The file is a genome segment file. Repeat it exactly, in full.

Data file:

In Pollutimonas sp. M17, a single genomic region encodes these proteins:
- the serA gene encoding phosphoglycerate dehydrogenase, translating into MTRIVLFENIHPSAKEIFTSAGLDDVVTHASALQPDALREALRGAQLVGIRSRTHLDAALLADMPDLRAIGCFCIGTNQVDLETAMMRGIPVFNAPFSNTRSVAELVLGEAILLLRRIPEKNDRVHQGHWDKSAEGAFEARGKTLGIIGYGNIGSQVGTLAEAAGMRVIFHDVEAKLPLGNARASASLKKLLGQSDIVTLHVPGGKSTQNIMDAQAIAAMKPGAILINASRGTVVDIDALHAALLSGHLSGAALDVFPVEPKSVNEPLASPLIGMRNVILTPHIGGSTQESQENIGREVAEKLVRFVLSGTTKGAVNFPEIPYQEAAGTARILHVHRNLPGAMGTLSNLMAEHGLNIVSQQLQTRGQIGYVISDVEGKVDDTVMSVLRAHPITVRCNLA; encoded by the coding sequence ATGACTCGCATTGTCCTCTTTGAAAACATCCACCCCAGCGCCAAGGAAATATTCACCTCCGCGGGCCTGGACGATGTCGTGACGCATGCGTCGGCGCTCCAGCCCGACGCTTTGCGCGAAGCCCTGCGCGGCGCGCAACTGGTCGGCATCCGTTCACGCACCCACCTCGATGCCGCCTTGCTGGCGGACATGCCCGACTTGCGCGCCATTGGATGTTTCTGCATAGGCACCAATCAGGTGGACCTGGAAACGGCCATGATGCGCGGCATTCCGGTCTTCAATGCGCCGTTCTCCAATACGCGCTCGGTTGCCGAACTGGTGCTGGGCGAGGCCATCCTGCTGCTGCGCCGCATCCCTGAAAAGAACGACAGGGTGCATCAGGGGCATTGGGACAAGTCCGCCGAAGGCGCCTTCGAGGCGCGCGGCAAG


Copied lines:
In Pollutimonas sp. M17, a single genomic region encodes these proteins:
- the serA gene encoding phosphoglycerate dehydrogenase, translating into MTRIVLFENIHPSAKEIFTSAGLDDVVTHASALQPDALREALRGAQLVGIRSRTHLDAALLADMPDLRAIGCFCIGTNQVDLETAMMRGIPVFNAPFSNTRSVAELVLGEAILLLRRIPEKNDRVHQGHWDKSAEGAFEARGKTLGIIGYGNIGSQVGTLAEAAGMRVIFHDVEAKLPLGNARASASLKKLLGQSDIVTLHVPGGKSTQNIMDAQAIAAMKPGAILINASRGTVVDIDALHAALLSGHLSGAALDVFPVEPKSVNEPLASPLIGMRNVILTPHIGGSTQESQENIGREVAEKLVRFVLSGTTKGAVNFPEIPYQEAAGTARILHVHRNLPGAMGTLSNLMAEHGLNIVSQQLQTRGQIGYVISDVEGKVDDTVMSVLRAHPITVRCNLA; encoded by the coding sequence ATGACTCGCATTGTCCTCTTTGAAAACATCCACCCCAGCGCCAAGGAAATATTCACCTCCGCGGGCCTGGACGATGTCGTGACGCATGCGTCGGCGCTCCAGCCCGACGCTTTGCGCGAAGCCCTGCGCGGCGCGCAACTGGTCGGCATCCGTTCACGCACCCACCTCGATGCCGCCTTGCTGGCGGACATGCCCGACTTGCGCGCCATTGGATGTTTCTGCATAGGCACCAATCAGGTGGACCTGGAAACGGCCATGATGCGCGGCATTCCGGTCTTCAATGCGCCGTTCTCCAATACGCGCTCGGTTGCCGAACTGGTGCTGGGCGAGGCCATCCTGCTGCTGCGCCGCATCCCTGAAAAGAACGACAGGGTGCATCAGGGGCATTGGGACAAGTCCGCCGAAGGCGCCTTCGAGGCGCGCGGCAAG